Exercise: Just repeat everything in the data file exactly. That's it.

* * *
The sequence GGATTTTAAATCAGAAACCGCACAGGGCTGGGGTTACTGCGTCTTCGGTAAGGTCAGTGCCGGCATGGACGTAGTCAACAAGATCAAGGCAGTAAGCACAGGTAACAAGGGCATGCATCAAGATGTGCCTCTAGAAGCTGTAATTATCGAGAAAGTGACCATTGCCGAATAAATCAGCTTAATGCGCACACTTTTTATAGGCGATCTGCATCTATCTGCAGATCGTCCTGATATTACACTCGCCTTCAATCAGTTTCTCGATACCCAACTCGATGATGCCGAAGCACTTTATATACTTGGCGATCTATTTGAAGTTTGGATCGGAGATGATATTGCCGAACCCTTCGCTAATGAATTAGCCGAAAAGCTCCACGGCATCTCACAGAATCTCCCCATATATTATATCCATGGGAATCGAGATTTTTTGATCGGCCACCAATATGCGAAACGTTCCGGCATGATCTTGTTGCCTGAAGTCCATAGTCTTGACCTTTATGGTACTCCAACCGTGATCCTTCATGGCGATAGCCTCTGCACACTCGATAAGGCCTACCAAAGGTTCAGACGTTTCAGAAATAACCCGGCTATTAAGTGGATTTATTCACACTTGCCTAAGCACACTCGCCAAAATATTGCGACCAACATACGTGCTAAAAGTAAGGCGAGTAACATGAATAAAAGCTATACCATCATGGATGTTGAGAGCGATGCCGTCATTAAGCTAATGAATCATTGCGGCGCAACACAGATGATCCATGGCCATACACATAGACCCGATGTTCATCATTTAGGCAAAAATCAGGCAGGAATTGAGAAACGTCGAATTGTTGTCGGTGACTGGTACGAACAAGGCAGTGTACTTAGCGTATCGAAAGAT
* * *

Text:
The sequence GGATTTTAAATCAGAAACCGCACAGGGCTGGGGTTACTGCGTCTTCGGTAAGGTCAGTGCCGGCATGGACGTAGTCAACAAGATCAAGGCAGTAAGCACAGGTAACAAGGGCATGCATCAAGATGTGCCTCTAGAAGCTGTAATTATCGAGAAAGTGACCATTGCCGAATAAATCAGCTTAATGCGCACACTTTTTATAGGCGATCTGCATCTATCTGCAGATCGTCCTGATATTACACTCGCCTTCAATCAGTTTCTCGATACCCAACTCGATGATGCCGAAGCACTTTATATACTTGGCGATCTATTTGAAGTTTGGATCGGAGATGATATTGCCGAACCCTTCGCTAATGAATTAGCCGAAAAGCTCCACGGCATCTCACAGAATCTCCCCATATATTATATCCATGGGAATCGAGATTTTTTGATCGGCCACCAATATGCGAAACGTTCCGGCATGATCTTGTTGCCTGAAGTCCATAGTCTTGACCTTTATGGTACTCCAACCGTGATCCTTCATGGCGATAGCCTCTGCACACTCGATAAGGCCTACCAAAGGTTCAGACGTTTCAGAAATAACCCGGCTATTAAGTGGATTTATTCACACTTGCCTAAGCACACTCGCCAAAATATTGCGACCAACATACGTGCTAAAAGTAAGGCGAGTAACATGAATAAAAGCTATACCATCATGGATGTTGAGAGCGATGCCGTCATTAAGCTAATGAATCATTGCGGCGCAACACAGATGATCCATGGCCATACACATAGACCCGATGTTCATCATTTAGGCAAAAATCAGGCAGGAATTGAGAAACGTCGAATTGTTGTCGGTGACTGGTACGAACAAGGCAGTGTACTTAGCGTATCGAAAGAT